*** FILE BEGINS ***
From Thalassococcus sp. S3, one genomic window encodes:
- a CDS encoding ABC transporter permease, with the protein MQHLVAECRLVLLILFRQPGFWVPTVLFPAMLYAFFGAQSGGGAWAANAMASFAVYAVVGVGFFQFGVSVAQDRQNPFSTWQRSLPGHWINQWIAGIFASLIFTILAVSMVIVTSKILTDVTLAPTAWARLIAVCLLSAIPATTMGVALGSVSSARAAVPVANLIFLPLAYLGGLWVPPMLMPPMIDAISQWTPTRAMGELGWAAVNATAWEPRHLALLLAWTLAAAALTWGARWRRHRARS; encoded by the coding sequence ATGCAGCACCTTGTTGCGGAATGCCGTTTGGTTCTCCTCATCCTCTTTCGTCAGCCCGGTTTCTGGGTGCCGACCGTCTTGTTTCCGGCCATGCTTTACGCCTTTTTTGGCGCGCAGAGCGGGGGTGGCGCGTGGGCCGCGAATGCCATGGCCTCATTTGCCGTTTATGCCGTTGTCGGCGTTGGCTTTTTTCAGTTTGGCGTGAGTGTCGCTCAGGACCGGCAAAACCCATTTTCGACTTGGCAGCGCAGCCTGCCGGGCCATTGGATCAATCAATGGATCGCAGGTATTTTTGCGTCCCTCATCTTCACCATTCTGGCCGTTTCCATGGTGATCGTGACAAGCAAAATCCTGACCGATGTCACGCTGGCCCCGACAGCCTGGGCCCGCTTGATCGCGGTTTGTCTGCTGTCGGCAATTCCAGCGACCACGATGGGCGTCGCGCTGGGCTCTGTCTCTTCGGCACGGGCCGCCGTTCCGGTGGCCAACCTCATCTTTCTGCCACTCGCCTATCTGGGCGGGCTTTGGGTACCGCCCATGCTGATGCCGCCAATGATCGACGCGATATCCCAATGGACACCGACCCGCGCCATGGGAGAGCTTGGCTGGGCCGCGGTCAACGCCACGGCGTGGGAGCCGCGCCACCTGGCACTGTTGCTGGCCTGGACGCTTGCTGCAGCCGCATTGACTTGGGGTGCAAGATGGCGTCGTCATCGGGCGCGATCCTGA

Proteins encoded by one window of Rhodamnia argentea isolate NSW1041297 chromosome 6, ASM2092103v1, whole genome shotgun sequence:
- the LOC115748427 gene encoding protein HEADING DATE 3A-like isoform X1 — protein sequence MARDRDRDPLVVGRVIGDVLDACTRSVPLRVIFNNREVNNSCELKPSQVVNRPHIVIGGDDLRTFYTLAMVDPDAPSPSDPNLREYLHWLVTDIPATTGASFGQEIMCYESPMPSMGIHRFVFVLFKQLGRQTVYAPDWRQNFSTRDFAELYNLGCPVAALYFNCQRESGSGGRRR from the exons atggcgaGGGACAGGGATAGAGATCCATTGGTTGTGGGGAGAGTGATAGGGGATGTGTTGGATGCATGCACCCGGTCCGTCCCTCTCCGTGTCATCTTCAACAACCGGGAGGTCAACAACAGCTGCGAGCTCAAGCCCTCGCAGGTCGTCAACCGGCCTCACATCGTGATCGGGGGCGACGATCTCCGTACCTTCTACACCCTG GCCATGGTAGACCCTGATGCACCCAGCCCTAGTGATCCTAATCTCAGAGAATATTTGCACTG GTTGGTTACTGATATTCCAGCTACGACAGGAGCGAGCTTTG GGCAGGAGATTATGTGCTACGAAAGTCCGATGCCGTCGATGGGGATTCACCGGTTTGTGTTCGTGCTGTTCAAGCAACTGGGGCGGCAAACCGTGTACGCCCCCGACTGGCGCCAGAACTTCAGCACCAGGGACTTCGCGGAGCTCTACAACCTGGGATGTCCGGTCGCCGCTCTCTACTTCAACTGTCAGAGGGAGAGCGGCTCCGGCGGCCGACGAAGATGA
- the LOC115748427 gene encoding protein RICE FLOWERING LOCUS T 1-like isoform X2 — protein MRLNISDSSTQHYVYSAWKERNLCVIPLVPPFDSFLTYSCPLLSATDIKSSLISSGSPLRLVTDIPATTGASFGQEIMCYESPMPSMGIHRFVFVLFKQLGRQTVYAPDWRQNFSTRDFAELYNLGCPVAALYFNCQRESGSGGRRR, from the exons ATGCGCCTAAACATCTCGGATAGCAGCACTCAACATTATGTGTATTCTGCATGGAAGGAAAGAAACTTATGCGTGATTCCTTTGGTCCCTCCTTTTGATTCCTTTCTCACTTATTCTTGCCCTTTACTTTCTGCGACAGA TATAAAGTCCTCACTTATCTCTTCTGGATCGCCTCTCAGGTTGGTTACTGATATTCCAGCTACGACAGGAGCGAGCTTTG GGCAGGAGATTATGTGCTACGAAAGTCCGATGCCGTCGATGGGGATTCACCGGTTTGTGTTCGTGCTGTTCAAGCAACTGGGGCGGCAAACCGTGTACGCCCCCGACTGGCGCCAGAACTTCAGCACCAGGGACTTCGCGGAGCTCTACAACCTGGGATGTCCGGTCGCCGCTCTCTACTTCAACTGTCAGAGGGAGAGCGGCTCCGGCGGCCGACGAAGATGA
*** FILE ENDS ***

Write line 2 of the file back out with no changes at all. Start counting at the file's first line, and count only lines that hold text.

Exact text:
- a CDS encoding ABC transporter permease, with the protein MQHLVAECRLVLLILFRQPGFWVPTVLFPAMLYAFFGAQSGGGAWAANAMASFAVYAVVGVGFFQFGVSVAQDRQNPFSTWQRSLPGHWINQWIAGIFASLIFTILAVSMVIVTSKILTDVTLAPTAWARLIAVCLLSAIPATTMGVALGSVSSARAAVPVANLIFLPLAYLGGLWVPPMLMPPMIDAISQWTPTRAMGELGWAAVNATAWEPRHLALLLAWTLAAAALTWGARWRRHRARS; encoded by the coding sequence ATGCAGCACCTTGTTGCGGAATGCCGTTTGGTTCTCCTCATCCTCTTTCGTCAGCCCGGTTTCTGGGTGCCGACCGTCTTGTTTCCGGCCATGCTTTACGCCTTTTTTGGCGCGCAGAGCGGGGGTGGCGCGTGGGCCGCGAATGCCATGGCCTCATTTGCCGTTTATGCCGTTGTCGGCGTTGGCTTTTTTCAGTTTGGCGTGAGTGTCGCTCAGGACCGGCAAAACCCATTTTCGACTTGGCAGCGCAGCCTGCCGGGCCATTGGATCAATCAATGGATCGCAGGTATTTTTGCGTCCCTCATCTTCACCATTCTGGCCGTTTCCATGGTGATCGTGACAAGCAAAATCCTGACCGATGTCACGCTGGCCCCGACAGCCTGGGCCCGCTTGATCGCGGTTTGTCTGCTGTCGGCAATTCCAGCGACCACGATGGGCGTCGCGCTGGGCTCTGTCTCTTCGGCACGGGCCGCCGTTCCGGTGGCCAACCTCATCTTTCTGCCACTCGCCTATCTGGGCGGGCTTTGGGTACCGCCCATGCTGATGCCGCCAATGATCGACGCGATATCCCAATGGACACCGACCCGCGCCATGGGAGAGCTTGGCTGGGCCGCGGTCAACGCCACGGCGTGGGAGCCGCGCCACCTGGCACTGTTGCTGGCCTGGACGCTTGCTGCAGCCGCATTGACTTGGGGTGCAAGATGGCGTCGTCATCGGGCGCGATCCTGA